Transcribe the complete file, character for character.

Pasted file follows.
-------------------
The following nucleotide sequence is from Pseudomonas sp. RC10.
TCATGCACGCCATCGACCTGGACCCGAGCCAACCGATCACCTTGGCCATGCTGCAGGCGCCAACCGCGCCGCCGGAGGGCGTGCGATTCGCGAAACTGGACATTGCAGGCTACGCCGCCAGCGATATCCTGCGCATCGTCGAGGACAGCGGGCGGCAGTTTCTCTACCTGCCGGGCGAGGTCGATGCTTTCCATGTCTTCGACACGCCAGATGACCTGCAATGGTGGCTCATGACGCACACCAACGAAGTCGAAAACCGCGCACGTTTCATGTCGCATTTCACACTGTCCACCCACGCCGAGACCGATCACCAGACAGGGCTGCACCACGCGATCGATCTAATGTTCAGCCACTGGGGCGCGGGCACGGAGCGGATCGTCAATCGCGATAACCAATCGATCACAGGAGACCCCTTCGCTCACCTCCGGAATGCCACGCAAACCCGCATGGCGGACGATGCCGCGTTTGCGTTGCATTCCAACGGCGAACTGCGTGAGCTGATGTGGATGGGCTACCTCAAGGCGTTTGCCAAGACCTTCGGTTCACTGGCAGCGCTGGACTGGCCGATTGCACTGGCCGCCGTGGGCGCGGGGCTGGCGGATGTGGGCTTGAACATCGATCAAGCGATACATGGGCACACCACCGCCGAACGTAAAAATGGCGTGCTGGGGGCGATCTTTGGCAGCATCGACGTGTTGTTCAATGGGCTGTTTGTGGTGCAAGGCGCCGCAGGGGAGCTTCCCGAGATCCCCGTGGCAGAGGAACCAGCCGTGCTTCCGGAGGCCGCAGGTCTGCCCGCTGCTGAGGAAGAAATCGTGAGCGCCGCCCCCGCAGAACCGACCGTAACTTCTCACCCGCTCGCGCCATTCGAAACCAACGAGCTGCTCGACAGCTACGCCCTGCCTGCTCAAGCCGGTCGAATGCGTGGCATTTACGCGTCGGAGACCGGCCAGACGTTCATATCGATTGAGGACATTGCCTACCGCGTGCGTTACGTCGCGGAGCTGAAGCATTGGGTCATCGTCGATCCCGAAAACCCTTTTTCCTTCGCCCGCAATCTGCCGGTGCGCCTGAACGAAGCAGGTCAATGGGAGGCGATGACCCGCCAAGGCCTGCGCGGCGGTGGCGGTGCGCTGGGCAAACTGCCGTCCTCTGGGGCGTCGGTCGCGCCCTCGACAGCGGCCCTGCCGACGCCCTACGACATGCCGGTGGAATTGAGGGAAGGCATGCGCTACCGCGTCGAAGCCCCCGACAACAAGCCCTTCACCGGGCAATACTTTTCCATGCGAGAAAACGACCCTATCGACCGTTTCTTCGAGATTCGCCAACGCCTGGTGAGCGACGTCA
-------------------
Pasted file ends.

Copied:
The following nucleotide sequence is from Pseudomonas sp. RC10.
TCATGCACGCCATCGACCTGGACCCGAGCCAACCGATCACCTTGGCCATGCTGCAGGCGCCAACCGCGCCGCCGGAGGGCGTGCGATTCGCGAAACTGGACATTGCAGGCTACGCCGCCAGCGATATCCTGCGCATCGTCGAGGACAGCGGGCGGCAGTTTCTCTACCTGCCGGGCGAGGTCGATGCTTTCCATGTCTTCGACACGCCAGATGACCTGCAATGGTGGCTCATGACGCACACCAACGAAGTCGAAAACCGCGCACGTTTCATGTCGCATTTCACACTGTCCACCCACGCCGAGACCGATCACCAGACAGGGCTGCACCACGCGATCGATCTAATGTTCAGCCACTGGGGCGCGGGCACGGAGCGGATCGTCAATCGCGATAACCAATCGATCACAGGAGACCCCTTCGCTCACCTCCGGAATGCCACGCAAACCCGCATGGCGGACGATGCCGCGTTTGCGTTGCATTCCAACGGCGAACTGCGTGAGCTGATGTGGATGGGCTACCTCAAGGCGTTTGCCAAGACCTTCGGTTCACTGGCAGCGCTGGACTGGCCGATTGCACTGGCCGCCGTGGGCGCGGGGCTGGCGGATGTGGGCTTGAACATCGATCAAGCGATACATGGGCACACCACCGCCGAACGTAAAAATGGCGTGCTGGGGGCGATCTTTGGCAGCATCGACGTGTTGTTCAATGGGCTGTTTGTGGTGCAAGGCGCCGCAGGGGAGCTTCCCGAGATCCCCGTGGCAGAGGAACCAGCCGTGCTTCCGGAGGCCGCAGGTCTGCCCGCTGCTGAGGAAGAAATCGTGAGCGCCGCCCCCGCAGAACCGACCGTAACTTCTCACCCGCTCGCGCCATTCGAAACCAACGAGCTGCTCGACAGCTACGCCCTGCCTGCTCAAGCCGGTCGAATGCGTGGCATTTACGCGTCGGAGACCGGCCAGACGTTCATATCGATTGAGGACATTGCCTACCGCGTGCGTTACGTCGCGGAGCTGAAGCATTGGGTCATCGTCGATCCCGAAAACCCTTTTTCCTTCGCCCGCAATCTGCCGGTGCGCCTGAACGAAGCAGGTCAATGGGAGGCGATGACCCGCCAAGGCCTGCGCGGCGGTGGCGGTGCGCTGGGCAAACTGCCGTCCTCTGGGGCGTCGGTCGCGCCCTCGACAGCGGCCCTGCCGACGCCCTACGACATGCCGGTGGAATTGAGGGAAGGCATGCGCTACCGCGTCGAAGCCCCCGACAACAAGCCCTTCACCGGGCAATACTTTTCCATGCGAGAAAACGACCCTATCGACCGTTTCTTCGAGATTCGCCAACGCCTGGTGAGCGACGTCA